O-Hanami & Taiko at the Montreal Botanical Gardens

On Sunday, a few members of the Montreal kimono club got together at the Montreal Botanical Gardens to have our own little O-hanami. The climate here isn’t ideal for sakura, but we’ve got lots of crabapples which look almost as lovely and are almost as transient and ethereal.

I had a blast. We met lots of awesome people, posed for a bunch of photos, and generally had a great time. Although it was slightly marred by me tripping at one point and pulling the hanao out of my zori. I spent the bulk of the day walking in tiny awkward steps, gripping my shoe with my toes to prevent falling off. Eventually I just gave up and walked around in my tabi, since they’d gotten dirty when I tripped initially. A bit gauche, I know, but better than spraining something. Especially since I’m still recovering from falling down the stairs a few weeks back.

This post is going to be incredibly image-heavy, because everything was lovely and also we’re a bunch of silly people who like to ham things up. Click through for kimono, taiko drumming, and a lovely ikebana show!

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Kurotome & Jacket Experiment

Last October, amazing and modern kimono stylist Akira put out Akira Times – Wafuku Anarchist, a book of his work. On the cover is a gorgeous woman in a fantastic, punk-feeling kitsuke with a leather jacket over top. Needless to say, I fell in love immediately. I knew I wanted to try something similar, but somehow never got around to it.

Fast forward to a few weeks ago when I was reminded by Nichole Fiorentino, who also does some utterly gorgeous and aspirational kimono styling, when she posted older photos of her doing a similar kitsuke with holographic accessories and a holographic leather jacket. I knew the time had come for me to do a kurotme & jacket experiment of my own!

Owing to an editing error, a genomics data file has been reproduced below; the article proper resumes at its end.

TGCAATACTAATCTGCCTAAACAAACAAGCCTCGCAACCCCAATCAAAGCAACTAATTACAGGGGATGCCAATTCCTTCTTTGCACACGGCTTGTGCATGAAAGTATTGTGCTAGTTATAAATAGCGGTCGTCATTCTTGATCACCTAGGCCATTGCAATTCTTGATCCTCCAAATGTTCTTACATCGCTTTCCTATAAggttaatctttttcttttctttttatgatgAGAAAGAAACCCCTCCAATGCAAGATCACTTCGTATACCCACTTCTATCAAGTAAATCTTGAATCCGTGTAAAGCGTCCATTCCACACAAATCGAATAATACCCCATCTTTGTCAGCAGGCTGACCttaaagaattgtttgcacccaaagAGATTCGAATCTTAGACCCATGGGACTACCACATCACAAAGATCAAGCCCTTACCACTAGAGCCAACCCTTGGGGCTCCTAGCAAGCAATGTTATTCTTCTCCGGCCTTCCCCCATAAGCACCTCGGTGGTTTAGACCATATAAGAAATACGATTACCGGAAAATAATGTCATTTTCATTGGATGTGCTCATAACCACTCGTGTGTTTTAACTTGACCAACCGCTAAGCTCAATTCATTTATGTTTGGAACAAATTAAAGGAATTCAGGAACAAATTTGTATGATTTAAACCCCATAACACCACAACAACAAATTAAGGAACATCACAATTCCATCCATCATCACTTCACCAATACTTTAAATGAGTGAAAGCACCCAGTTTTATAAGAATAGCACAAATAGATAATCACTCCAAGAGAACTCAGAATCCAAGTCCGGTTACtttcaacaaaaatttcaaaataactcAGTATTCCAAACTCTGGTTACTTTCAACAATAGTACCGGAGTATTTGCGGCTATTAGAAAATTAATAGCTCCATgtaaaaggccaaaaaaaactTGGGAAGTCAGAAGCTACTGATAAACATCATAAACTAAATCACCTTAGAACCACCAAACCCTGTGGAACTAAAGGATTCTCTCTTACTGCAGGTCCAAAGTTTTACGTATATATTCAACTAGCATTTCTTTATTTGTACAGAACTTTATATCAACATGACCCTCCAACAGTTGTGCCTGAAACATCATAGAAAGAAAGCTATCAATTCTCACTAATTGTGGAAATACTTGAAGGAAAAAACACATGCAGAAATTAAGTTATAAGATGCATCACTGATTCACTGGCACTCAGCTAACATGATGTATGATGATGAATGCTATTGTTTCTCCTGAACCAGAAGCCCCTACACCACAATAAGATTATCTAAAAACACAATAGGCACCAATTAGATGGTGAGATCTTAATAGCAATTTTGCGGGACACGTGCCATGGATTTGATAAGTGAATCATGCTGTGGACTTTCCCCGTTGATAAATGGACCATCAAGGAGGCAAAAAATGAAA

Amusingly enough, the jacket itself came from another dear friend named Nicole, and it’s one of my favourite things in my wardrobe. I knew I wanted to use it, instead of a plain black one, so I chose this vintage kurotome because of the similarities in colour accents, and the flower motifs. I figured since I was already doing something “wrong” I could just throw caution to the wind and have a little fun. I pulled out some really bold accessories, and went with the narrow band of my hakata tsuke-obi since the back would be hidden anyway, and it helped to reduce bulk under the jacket.

While I can’t say whether or not I’d ever be confident enough to wear something like this out in public, I do think the experiment was ultimately very successful and I’m glad I did it!

Items used in this coordination

(and one epic jacket!)

Kiltmono for Robbie Burns

Yesterday, January 25th, was Robbie Burns Day, a celebration of the life and work of Scottish poet Robert Burns. Traditionally, a Burns Supper is held, an evening filled with bagpipes, haggis, poetry, whisky, and laughter. A few weeks back, a family friend came over while this outfit was on the mannequin, and he jokingly asked if it was for Robbie Burns. It got me to thinking, how could I combine the two, and this “kiltmono” is what I came up with! I’d intended to do it yesterday but this flu season has been kicking my butt over and over again, and I could barely get out of bed. Thankfully today was better.

I hiked the kimono up quite high, to what would be roughly the length of a kilt. The white obi is to echo a crisp white dress shirt, and the black haori calls back to the formal black jacket typically worn with a dress kilt outfit. I chose the red accessories to tie together the red accents in the haori and in the tartan of the kimono. The sporran is my father’s, as is the sgian-dubh (dagger). Traditionally, the sgian-dubh is worn tucked into the sock with a formal kilt outfit, but it reminded me of the traditional kaiken dagger worn by Japanese brides, so I tucked it into the obi. The shoulder fur is reminiscent of both traditional fox fur kimono shawls and a pelt that would have been worn for warmth in the Scottish highlands.